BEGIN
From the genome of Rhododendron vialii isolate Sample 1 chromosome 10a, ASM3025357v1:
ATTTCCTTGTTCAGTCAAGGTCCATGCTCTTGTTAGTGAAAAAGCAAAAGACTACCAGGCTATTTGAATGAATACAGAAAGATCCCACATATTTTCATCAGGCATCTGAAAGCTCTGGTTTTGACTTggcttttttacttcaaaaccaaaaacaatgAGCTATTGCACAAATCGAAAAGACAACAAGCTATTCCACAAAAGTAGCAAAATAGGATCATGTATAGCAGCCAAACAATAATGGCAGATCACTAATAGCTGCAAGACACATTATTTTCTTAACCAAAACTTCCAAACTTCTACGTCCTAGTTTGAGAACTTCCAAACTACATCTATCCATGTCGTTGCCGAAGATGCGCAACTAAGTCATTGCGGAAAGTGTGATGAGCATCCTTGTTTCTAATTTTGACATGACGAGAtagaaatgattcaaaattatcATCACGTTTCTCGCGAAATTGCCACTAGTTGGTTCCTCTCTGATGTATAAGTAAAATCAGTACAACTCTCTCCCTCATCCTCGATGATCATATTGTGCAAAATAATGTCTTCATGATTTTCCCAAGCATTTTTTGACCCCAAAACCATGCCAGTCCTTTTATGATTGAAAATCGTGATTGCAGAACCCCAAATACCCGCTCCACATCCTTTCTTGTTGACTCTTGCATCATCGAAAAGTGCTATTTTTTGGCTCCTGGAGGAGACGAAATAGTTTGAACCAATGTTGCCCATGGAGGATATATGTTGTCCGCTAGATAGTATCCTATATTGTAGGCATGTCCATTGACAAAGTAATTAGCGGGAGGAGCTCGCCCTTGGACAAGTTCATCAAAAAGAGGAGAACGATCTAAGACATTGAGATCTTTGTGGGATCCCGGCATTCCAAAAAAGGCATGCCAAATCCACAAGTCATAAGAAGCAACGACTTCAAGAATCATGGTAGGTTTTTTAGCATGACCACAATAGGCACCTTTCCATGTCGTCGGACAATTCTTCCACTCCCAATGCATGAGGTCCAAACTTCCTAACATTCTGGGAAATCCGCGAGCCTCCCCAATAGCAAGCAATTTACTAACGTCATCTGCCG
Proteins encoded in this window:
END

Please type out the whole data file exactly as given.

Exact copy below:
From the genome of Rhododendron vialii isolate Sample 1 chromosome 10a, ASM3025357v1:
ATTTCCTTGTTCAGTCAAGGTCCATGCTCTTGTTAGTGAAAAAGCAAAAGACTACCAGGCTATTTGAATGAATACAGAAAGATCCCACATATTTTCATCAGGCATCTGAAAGCTCTGGTTTTGACTTggcttttttacttcaaaaccaaaaacaatgAGCTATTGCACAAATCGAAAAGACAACAAGCTATTCCACAAAAGTAGCAAAATAGGATCATGTATAGCAGCCAAACAATAATGGCAGATCACTAATAGCTGCAAGACACATTATTTTCTTAACCAAAACTTCCAAACTTCTACGTCCTAGTTTGAGAACTTCCAAACTACATCTATCCATGTCGTTGCCGAAGATGCGCAACTAAGTCATTGCGGAAAGTGTGATGAGCATCCTTGTTTCTAATTTTGACATGACGAGAtagaaatgattcaaaattatcATCACGTTTCTCGCGAAATTGCCACTAGTTGGTTCCTCTCTGATGTATAAGTAAAATCAGTACAACTCTCTCCCTCATCCTCGATGATCATATTGTGCAAAATAATGTCTTCATGATTTTCCCAAGCATTTTTTGACCCCAAAACCATGCCAGTCCTTTTATGATTGAAAATCGTGATTGCAGAACCCCAAATACCCGCTCCACATCCTTTCTTGTTGACTCTTGCATCATCGAAAAGTGCTATTTTTTGGCTCCTGGAGGAGACGAAATAGTTTGAACCAATGTTGCCCATGGAGGATATATGTTGTCCGCTAGATAGTATCCTATATTGTAGGCATGTCCATTGACAAAGTAATTAGCGGGAGGAGCTCGCCCTTGGACAAGTTCATCAAAAAGAGGAGAACGATCTAAGACATTGAGATCTTTGTGGGATCCCGGCATTCCAAAAAAGGCATGCCAAATCCACAAGTCATAAGAAGCAACGACTTCAAGAATCATGGTAGGTTTTTTAGCATGACCACAATAGGCACCTTTCCATGTCGTCGGACAATTCTTCCACTCCCAATGCATGAGGTCCAAACTTCCTAACATTCTGGGAAATCCGCGAGCCTCCCCAATAGCAAGCAATTTACTAACGTCATCTGCCG
Proteins encoded in this window: